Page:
32. Olshefski RS, Ladisch S: Glucosylceramide synthase inhibition enhances vincristine-induced cytotoxicity. Int J Cancer. 2001, 93: 131-138. 10.1002/ijc.1301.

    Article  CAS  PubMed  Google Scholar 

  33. Xie P, Shen YF, Shi YP, Ge SM, Gu ZH, Wang J, Mu HJ, Zhang B, Qiao WZ, Xie KM: Overexpression of glucosylceramide synthase in associated with multidrug resistance of leukemia cells. Leuk Res. 2008, 32: 475-480. 10.1016/j.leukres.2007.07.006.

    Article  CAS  PubMed  Google Scholar 

  34. Di Sano F, Fazi B, Citro G, Lovat PE, Cesareni G, Piacentini M: Glucosylceramide synthase and its functional interaction with RTN-1C regulate chemotherapeutic-induced apoptosis in neuroepithelioma cells. Cancer Res. 2003, 63: 3860-3865.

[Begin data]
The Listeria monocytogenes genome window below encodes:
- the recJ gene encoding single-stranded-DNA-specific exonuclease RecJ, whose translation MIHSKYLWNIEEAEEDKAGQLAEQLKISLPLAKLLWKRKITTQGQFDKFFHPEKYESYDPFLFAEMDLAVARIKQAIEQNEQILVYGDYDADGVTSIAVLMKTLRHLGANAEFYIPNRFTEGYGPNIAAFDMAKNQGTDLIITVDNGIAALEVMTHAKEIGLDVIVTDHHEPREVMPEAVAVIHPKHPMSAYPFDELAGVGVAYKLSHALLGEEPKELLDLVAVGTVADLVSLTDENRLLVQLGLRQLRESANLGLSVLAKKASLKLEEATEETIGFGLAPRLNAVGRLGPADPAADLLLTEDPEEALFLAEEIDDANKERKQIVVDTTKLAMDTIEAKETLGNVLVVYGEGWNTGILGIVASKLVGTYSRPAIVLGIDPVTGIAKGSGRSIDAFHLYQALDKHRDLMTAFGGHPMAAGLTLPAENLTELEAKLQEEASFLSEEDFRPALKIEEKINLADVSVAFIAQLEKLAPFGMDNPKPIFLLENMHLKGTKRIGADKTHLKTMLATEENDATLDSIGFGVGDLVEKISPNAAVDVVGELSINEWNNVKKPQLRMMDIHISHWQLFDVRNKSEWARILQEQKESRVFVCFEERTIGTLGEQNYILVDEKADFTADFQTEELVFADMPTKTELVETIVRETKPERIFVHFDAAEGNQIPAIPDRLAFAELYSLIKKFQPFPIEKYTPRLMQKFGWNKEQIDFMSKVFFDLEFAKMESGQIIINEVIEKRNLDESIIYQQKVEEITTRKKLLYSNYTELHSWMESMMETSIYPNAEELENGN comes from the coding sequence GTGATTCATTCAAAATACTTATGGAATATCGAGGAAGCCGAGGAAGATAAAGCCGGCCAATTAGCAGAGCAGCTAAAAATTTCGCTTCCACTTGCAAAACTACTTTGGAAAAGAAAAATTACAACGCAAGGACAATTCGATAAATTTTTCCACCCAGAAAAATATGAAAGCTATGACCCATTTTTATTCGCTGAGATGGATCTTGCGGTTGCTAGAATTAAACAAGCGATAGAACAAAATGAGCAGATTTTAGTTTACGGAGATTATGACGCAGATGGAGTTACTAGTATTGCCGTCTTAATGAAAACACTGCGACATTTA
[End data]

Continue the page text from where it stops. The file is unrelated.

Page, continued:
CAS  PubMed  Google Scholar 

  35. Lovat PE, Di Sano F, Corazzari M, Fazi B, Donnorso RP, Pearson AD, Hall AG, Redfern CP, Piacentini M: Gangliosides link the acidic sphingomyelinase-mediated induction of ceramide to 12-lipoxygenase-dependent apoptosis of neuroblastoma in response to fenretinide. J Natl Cancer Inst. 2004, 96: 1288-1299. 10.1093/jnci/djh254.

    Article  CAS  PubMed  Google Scholar 

  36. Hait NC, Oskeritzian CA, Paugh SW, Milstien S, Spiegel S: Sphingosine kinases, sphingosine 1-phosphate, apoptosis and diseases. Biochim Biophys Acta. 2006, 1758: 2016-2026. 10.1016/j.bbamem.2006.08.007.

    Article  CAS  PubMed  Google Scholar 

  37. Hannun YA, Loomis CR, Merrill AH, Bell RM: Sphingosine inhibition of protein kinase C activity and of phorbol dibutyrate binding in vitro and in human platelets. J Biol Chem. 1986, 261: 12604-12609.